Özge Özeke, secretary general of the Turkish non-profit think tank solar 3GW, says the slowdown in growth in 2020 was more the result of policy than pandemic-induced delays. In 2017, a set of regulations were put into place which made investments for residential solar power plants harder and more costly, such as an increase in system usage fees, limits to the maximum capacity that can be built according to consumption, strict limits to the maximum power that can be transferred to the grid instantly, and harsh penalties for those who violate that limit. These, he says, have resulted in a gradual decrease in the total annual installed solar power in Turkey since then. While the industry witnessed substantial capacity growth in 2017 and 2018, the rate of addition has slowed down substantially, with just 660MW added last year. Roughly 250MW was added in the first quarter of 2021, Özeke says.

Nonetheless, solar does keep connecting to the grid. Özeke says this is the result of other beneficial policies, such as a regulation change in May 2019 that gave customers the chance to partake in net-metering. This proved popular with the commercial and industrial sector (C&I) in particular. Another regulation that came into effect this year enables “hybrid investments”, so that solar can be added to a power producer’s main supply provided its production does not exceed the original source. “An 80MWp solar power plant has already been deployed to a 550MW dam”, Özeke says, “and many more are on the way to be added to hydro, wind, thermal, and geothermal power plants.”

Finally, falling development and power costs are making solar more attractive. In the country’s recent YEKA tenders (Renewable Energy Resource Areas), investors proposed an average price of TRY22/kWh (US$2.67/kWh) of electricity, while in comparison free market electricity producer prices are above TRY30/kWh. “That shows solar has achieved grid-parity in Turkey and even more,” Özeke says.

The think tank’s mission statement is to get Turkey into a position where 3GW of solar is being deployed each year. Özeke concedes his team are “away from their target” right now. The biggest challenge developers face, he says, is the “reluctance of the government to grant new capacities for solar power”. It is announced that each year 1GW of YEKA tenders will be held for solar, but the current tenders have been in place for more than two years. “Therefore, with this speed, it is not very realistic that government can make 1GW of YEKA tenders each year.” Solar power-purchase agreements and merchant installations, he says, could bring Turkey back to gigawatt growth. The think tank is working on a report on the subject that the director general hopes may persuade lawmakers.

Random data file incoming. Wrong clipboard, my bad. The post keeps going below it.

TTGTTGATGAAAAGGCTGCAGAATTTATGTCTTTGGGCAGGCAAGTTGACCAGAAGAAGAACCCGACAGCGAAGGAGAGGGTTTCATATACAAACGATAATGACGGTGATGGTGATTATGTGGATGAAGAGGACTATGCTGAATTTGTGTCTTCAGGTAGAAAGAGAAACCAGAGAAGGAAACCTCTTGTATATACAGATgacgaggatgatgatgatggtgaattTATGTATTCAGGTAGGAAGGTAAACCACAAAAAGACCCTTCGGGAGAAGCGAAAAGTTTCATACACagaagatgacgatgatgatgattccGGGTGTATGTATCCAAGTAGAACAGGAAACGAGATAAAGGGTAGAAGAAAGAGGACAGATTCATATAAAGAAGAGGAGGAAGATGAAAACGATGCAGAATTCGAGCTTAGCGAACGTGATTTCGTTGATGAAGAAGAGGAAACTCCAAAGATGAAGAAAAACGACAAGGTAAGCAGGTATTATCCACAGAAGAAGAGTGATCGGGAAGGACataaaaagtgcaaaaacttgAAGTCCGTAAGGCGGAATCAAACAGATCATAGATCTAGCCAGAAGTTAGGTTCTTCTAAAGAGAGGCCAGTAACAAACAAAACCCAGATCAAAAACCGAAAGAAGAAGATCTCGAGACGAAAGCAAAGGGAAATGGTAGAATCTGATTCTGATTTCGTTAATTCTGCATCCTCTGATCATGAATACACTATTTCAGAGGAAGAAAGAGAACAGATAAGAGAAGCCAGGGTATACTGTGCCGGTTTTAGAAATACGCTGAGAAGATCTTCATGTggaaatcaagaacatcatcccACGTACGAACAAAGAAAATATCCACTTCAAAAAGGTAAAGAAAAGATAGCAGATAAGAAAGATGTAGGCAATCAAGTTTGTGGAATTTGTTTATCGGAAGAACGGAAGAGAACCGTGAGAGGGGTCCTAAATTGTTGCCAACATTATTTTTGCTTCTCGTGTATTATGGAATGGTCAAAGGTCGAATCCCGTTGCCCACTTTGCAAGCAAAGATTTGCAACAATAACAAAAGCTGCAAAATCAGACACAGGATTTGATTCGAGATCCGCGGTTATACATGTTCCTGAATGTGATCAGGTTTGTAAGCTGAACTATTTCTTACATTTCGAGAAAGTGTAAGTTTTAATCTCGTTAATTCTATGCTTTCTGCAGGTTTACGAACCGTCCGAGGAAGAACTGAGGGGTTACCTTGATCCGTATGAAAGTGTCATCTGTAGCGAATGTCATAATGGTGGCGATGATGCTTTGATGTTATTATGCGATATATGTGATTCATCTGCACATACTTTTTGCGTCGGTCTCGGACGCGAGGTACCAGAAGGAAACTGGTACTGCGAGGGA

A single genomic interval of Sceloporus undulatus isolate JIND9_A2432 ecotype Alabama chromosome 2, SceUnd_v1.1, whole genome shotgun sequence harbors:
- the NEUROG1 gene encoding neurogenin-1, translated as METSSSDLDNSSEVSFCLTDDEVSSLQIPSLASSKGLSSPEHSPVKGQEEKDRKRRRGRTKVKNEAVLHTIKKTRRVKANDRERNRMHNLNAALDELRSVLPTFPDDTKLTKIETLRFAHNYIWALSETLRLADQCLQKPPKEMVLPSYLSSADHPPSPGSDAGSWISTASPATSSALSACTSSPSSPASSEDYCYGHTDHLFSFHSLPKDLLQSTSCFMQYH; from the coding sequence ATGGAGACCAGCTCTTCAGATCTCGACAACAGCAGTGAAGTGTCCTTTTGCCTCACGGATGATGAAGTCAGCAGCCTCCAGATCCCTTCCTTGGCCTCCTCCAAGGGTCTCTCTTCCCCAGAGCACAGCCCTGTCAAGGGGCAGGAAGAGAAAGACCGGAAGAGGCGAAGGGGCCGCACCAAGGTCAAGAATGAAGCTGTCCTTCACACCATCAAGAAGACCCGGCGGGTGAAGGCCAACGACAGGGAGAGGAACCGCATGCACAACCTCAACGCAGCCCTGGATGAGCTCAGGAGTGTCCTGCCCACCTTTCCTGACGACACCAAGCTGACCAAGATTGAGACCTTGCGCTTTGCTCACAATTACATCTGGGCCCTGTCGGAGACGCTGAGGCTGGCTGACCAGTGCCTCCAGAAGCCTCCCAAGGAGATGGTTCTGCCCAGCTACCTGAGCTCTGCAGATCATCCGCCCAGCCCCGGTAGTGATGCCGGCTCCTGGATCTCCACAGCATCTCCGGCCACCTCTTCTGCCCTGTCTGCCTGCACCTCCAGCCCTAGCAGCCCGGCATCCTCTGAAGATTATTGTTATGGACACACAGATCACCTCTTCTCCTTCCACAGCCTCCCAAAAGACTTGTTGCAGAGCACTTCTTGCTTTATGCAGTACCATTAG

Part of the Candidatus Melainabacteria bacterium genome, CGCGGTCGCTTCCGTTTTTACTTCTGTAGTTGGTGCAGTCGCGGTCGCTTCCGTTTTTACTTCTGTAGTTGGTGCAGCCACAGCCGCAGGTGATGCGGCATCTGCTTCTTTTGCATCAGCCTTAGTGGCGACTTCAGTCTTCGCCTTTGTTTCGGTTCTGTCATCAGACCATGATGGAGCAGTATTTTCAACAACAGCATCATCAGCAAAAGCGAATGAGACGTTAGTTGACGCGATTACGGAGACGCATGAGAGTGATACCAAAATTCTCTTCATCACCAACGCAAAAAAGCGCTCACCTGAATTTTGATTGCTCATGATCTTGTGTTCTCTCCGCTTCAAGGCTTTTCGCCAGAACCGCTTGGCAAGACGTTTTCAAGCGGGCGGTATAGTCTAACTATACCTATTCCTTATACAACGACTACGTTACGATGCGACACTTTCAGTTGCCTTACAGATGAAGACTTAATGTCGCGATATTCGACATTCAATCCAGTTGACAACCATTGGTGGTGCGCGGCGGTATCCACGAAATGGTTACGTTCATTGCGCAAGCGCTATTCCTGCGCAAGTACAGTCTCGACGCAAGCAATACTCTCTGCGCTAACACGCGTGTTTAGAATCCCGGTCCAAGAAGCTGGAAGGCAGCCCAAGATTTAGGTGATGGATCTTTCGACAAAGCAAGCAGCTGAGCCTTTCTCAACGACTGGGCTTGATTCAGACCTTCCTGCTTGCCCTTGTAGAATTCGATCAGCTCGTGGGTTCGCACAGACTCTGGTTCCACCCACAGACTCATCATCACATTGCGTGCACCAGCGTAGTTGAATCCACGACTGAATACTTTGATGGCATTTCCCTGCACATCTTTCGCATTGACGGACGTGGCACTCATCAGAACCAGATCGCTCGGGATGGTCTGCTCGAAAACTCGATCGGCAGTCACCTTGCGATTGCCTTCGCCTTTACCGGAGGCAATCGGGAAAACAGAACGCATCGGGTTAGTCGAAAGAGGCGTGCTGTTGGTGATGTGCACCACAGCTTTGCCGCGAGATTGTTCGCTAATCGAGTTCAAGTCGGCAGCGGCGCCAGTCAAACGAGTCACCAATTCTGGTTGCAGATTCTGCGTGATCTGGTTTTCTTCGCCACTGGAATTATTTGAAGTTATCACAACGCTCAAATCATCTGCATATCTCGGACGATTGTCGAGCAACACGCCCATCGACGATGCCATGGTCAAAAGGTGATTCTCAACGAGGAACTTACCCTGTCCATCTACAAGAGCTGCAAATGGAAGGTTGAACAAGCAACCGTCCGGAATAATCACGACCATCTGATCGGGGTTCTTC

The 50MWp Staughton Solar Farm, owned by NextEnergy Solar Fund, is among the UK’s first pure subsidy-free solar assets. Image: NESF.

The UK

Regulators across the world have professed about the need to use subsidies to put emergent technologies on steady glidepaths towards lower costs, avoiding boom and bust cycles which lead to intense periods of activity and deployment followed only by prolonged periods of comparative quiet. While the UK’s energy department repeatedly intended to do just that, the way in which the country’s Renewables Obligation (RO) scheme, which incentivised the development of utility-scale solar farms in the UK until its closure to new applicants in March 2018, achieved quite the opposite. In its successful years for solar between 2014 and 2017, the RO turned the UK into one of Europe’s PV heavyweights, routinely deploying in excess of 2GW each year, and fuelling growth of developers that would become global mainstays, such as Lightsource BP and Solarcentury. But its closure sparked a near complete cessation in build activity and an exodus of market players who left for pastures new.

Now, however, buoyed by grid parity economics, nascent technologies, interest from corporate offtakers and additional revenue streams sparked by co-located energy storage, the UK large-scale solar machine is ready to roar once again.


The UK utility-scale solar pipeline as of April 2021

The most recent update from PV Tech Power publisher Solar Media’s in-house market research team indicates that the pipeline of ground-mounted solar sites had reached almost 17GW at the end of April 2021, with around 800 – 900MW of new assets being identified each month as pre-build activity has soared. While the majority of sites – more than 10GW – have been identified as being in the mid-term development stage, indicating they are being slated for buildout from 2023 onwards, around 3.3GW have planning permission. Of that figure, Solar Media Market Research estimates that around 1.8GW is in the mix for buildout this year.

A recent increase in module pricing could prove to be the determining factor for what’s built in 2021, however. With little to no government support in terms of subsidy or state-backed power procurement contract – the industry expects little from forthcoming Contracts for Difference rounds, which are expected to be dominated by offshore wind – short-term price fluctuations are significant for fully merchant projects.

However that impact is only expected to be temporary, and Solar Media’s head of research Finlay Colville says deployment in 2022 onward could be “potentially explosive”, with multi-gigawatt-level project pipelines able to come forward, returning the UK to gigawatt market status.